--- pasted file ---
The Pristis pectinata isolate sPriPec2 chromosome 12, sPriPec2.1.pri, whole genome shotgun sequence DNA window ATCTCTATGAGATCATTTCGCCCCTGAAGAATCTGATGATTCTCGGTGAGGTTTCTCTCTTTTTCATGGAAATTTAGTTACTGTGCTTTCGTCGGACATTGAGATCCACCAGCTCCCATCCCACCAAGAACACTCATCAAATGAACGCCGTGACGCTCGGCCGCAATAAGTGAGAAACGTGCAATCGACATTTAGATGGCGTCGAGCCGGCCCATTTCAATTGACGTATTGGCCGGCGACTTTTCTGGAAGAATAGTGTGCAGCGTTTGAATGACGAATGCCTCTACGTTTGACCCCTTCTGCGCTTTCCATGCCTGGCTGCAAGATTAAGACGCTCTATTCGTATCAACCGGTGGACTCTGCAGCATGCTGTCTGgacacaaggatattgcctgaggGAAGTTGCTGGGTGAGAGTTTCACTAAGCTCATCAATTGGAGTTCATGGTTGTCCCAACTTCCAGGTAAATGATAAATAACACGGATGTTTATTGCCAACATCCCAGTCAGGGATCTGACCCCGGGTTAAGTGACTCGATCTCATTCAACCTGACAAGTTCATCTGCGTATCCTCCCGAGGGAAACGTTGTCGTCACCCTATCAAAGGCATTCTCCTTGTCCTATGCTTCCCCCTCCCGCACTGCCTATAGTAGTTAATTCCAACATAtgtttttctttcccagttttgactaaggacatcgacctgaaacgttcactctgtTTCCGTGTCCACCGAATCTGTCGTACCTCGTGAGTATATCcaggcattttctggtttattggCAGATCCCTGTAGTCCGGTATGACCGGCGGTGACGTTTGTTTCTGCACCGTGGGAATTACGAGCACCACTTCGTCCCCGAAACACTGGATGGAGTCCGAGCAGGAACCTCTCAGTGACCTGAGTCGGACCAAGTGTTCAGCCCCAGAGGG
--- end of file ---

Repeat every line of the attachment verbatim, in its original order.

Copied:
The Pristis pectinata isolate sPriPec2 chromosome 12, sPriPec2.1.pri, whole genome shotgun sequence DNA window ATCTCTATGAGATCATTTCGCCCCTGAAGAATCTGATGATTCTCGGTGAGGTTTCTCTCTTTTTCATGGAAATTTAGTTACTGTGCTTTCGTCGGACATTGAGATCCACCAGCTCCCATCCCACCAAGAACACTCATCAAATGAACGCCGTGACGCTCGGCCGCAATAAGTGAGAAACGTGCAATCGACATTTAGATGGCGTCGAGCCGGCCCATTTCAATTGACGTATTGGCCGGCGACTTTTCTGGAAGAATAGTGTGCAGCGTTTGAATGACGAATGCCTCTACGTTTGACCCCTTCTGCGCTTTCCATGCCTGGCTGCAAGATTAAGACGCTCTATTCGTATCAACCGGTGGACTCTGCAGCATGCTGTCTGgacacaaggatattgcctgaggGAAGTTGCTGGGTGAGAGTTTCACTAAGCTCATCAATTGGAGTTCATGGTTGTCCCAACTTCCAGGTAAATGATAAATAACACGGATGTTTATTGCCAACATCCCAGTCAGGGATCTGACCCCGGGTTAAGTGACTCGATCTCATTCAACCTGACAAGTTCATCTGCGTATCCTCCCGAGGGAAACGTTGTCGTCACCCTATCAAAGGCATTCTCCTTGTCCTATGCTTCCCCCTCCCGCACTGCCTATAGTAGTTAATTCCAACATAtgtttttctttcccagttttgactaaggacatcgacctgaaacgttcactctgtTTCCGTGTCCACCGAATCTGTCGTACCTCGTGAGTATATCcaggcattttctggtttattggCAGATCCCTGTAGTCCGGTATGACCGGCGGTGACGTTTGTTTCTGCACCGTGGGAATTACGAGCACCACTTCGTCCCCGAAACACTGGATGGAGTCCGAGCAGGAACCTCTCAGTGACCTGAGTCGGACCAAGTGTTCAGCCCCAGAGGG